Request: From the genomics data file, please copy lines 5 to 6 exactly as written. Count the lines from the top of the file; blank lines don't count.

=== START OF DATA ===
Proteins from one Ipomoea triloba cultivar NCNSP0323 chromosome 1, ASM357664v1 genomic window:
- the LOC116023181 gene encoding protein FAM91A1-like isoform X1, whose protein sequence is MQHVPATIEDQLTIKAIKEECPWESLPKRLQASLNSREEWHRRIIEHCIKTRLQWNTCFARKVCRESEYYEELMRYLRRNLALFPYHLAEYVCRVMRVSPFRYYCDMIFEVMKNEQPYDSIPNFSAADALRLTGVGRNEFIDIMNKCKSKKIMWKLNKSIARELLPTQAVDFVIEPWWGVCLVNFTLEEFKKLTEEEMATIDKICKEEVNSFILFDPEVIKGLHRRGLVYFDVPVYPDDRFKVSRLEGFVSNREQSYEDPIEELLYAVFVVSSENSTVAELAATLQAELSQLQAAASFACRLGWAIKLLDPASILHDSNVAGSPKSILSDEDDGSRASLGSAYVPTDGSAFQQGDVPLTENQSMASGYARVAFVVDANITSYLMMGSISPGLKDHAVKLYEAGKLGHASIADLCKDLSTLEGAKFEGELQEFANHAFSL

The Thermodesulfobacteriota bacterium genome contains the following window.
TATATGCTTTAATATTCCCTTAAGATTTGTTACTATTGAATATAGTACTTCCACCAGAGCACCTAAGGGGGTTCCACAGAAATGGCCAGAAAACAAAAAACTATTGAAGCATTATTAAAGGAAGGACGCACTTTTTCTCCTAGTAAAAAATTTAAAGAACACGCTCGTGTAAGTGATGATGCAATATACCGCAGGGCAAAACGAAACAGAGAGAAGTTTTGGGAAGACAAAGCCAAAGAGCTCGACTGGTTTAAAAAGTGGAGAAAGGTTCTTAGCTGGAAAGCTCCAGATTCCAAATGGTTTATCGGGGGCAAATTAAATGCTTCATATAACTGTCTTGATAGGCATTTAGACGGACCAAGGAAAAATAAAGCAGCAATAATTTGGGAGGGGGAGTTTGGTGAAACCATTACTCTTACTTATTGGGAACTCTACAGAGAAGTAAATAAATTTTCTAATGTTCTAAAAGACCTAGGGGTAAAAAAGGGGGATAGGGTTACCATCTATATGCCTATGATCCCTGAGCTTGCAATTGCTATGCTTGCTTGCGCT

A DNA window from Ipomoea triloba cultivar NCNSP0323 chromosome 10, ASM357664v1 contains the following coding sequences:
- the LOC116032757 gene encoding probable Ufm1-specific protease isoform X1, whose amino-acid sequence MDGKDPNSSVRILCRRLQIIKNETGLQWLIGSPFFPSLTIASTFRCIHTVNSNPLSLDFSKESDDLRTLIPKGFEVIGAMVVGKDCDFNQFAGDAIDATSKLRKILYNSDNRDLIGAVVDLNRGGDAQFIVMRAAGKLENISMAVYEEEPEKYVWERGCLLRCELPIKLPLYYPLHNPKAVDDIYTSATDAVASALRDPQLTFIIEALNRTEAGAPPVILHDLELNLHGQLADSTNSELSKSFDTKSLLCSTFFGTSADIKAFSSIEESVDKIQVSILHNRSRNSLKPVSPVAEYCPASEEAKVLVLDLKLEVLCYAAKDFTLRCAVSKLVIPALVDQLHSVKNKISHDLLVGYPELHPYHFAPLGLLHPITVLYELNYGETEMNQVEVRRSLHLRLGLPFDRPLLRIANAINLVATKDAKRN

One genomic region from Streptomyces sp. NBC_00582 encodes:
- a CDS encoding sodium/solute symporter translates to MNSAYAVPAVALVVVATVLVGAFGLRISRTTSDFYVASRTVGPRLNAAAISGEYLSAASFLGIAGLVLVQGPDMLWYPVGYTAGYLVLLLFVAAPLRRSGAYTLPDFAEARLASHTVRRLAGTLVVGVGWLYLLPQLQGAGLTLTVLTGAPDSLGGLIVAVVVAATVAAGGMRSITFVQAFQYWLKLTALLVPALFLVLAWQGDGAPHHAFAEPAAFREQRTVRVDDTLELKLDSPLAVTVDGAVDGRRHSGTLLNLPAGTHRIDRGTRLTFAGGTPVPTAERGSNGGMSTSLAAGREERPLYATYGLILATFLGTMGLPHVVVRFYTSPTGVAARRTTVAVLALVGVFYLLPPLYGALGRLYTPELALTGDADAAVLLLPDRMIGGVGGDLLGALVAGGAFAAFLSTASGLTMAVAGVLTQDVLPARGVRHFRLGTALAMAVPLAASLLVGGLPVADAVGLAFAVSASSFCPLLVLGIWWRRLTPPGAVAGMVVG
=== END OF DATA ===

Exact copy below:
A DNA window from Ipomoea triloba cultivar NCNSP0323 chromosome 10, ASM357664v1 contains the following coding sequences:
- the LOC116032757 gene encoding probable Ufm1-specific protease isoform X1, whose amino-acid sequence MDGKDPNSSVRILCRRLQIIKNETGLQWLIGSPFFPSLTIASTFRCIHTVNSNPLSLDFSKESDDLRTLIPKGFEVIGAMVVGKDCDFNQFAGDAIDATSKLRKILYNSDNRDLIGAVVDLNRGGDAQFIVMRAAGKLENISMAVYEEEPEKYVWERGCLLRCELPIKLPLYYPLHNPKAVDDIYTSATDAVASALRDPQLTFIIEALNRTEAGAPPVILHDLELNLHGQLADSTNSELSKSFDTKSLLCSTFFGTSADIKAFSSIEESVDKIQVSILHNRSRNSLKPVSPVAEYCPASEEAKVLVLDLKLEVLCYAAKDFTLRCAVSKLVIPALVDQLHSVKNKISHDLLVGYPELHPYHFAPLGLLHPITVLYELNYGETEMNQVEVRRSLHLRLGLPFDRPLLRIANAINLVATKDAKRN